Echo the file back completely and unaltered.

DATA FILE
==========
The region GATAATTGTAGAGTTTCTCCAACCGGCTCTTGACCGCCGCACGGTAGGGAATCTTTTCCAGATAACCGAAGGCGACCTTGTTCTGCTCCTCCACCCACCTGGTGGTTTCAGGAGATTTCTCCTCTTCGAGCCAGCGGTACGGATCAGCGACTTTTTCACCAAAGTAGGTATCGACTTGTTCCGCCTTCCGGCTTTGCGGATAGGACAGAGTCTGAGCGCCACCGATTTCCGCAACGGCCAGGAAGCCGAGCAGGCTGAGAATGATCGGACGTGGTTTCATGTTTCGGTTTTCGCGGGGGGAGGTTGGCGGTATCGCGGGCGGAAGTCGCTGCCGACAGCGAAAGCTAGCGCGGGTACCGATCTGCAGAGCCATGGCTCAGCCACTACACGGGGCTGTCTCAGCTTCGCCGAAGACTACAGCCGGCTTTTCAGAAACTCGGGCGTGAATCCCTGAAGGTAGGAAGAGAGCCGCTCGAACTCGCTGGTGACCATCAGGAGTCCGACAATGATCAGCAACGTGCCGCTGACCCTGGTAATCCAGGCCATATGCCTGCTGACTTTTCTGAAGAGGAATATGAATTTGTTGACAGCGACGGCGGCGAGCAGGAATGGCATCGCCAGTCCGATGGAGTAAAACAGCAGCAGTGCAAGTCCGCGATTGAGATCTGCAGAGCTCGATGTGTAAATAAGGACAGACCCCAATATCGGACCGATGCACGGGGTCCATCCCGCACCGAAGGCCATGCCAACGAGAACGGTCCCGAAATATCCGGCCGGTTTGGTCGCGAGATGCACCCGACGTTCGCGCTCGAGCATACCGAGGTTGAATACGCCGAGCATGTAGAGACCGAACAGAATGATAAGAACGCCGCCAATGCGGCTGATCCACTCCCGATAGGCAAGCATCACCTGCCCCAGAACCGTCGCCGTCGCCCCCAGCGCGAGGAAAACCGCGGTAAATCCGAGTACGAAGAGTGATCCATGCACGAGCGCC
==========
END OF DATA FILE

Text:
The region GATAATTGTAGAGTTTCTCCAACCGGCTCTTGACCGCCGCACGGTAGGGAATCTTTTCCAGATAACCGAAGGCGACCTTGTTCTGCTCCTCCACCCACCTGGTGGTTTCAGGAGATTTCTCCTCTTCGAGCCAGCGGTACGGATCAGCGACTTTTTCACCAAAGTAGGTATCGACTTGTTCCGCCTTCCGGCTTTGCGGATAGGACAGAGTCTGAGCGCCACCGATTTCCGCAACGGCCAGGAAGCCGAGCAGGCTGAGAATGATCGGACGTGGTTTCATGTTTCGGTTTTCGCGGGGGGAGGTTGGCGGTATCGCGGGCGGAAGTCGCTGCCGACAGCGAAAGCTAGCGCGGGTACCGATCTGCAGAGCCATGGCTCAGCCACTACACGGGGCTGTCTCAGCTTCGCCGAAGACTACAGCCGGCTTTTCAGAAACTCGGGCGTGAATCCCTGAAGGTAGGAAGAGAGCCGCTCGAACTCGCTGGTGACCATCAGGAGTCCGACAATGATCAGCAACGTGCCGCTGACCCTGGTAATCCAGGCCATATGCCTGCTGACTTTTCTGAAGAGGAATATGAATTTGTTGACAGCGACGGCGGCGAGCAGGAATGGCATCGCCAGTCCGATGGAGTAAAACAGCAGCAGTGCAAGTCCGCGATTGAGATCTGCAGAGCTCGATGTGTAAATAAGGACAGACCCCAATATCGGACCGATGCACGGGGTCCATCCCGCACCGAAGGCCATGCCAACGAGAACGGTCCCGAAATATCCGGCCGGTTTGGTCGCGAGATGCACCCGACGTTCGCGCTCGAGCATACCGAGGTTGAATACGCCGAGCATGTAGAGACCGAACAGAATGATAAGAACGCCGCCAATGCGGCTGATCCACTCCCGATAGGCAAGCATCACCTGCCCCAGAACCGTCGCCGTCGCCCCCAGCGCGAGGAAAACCGCGGTAAATCCGAGTACGAAGAGTGATCCATGCACGAGCGCC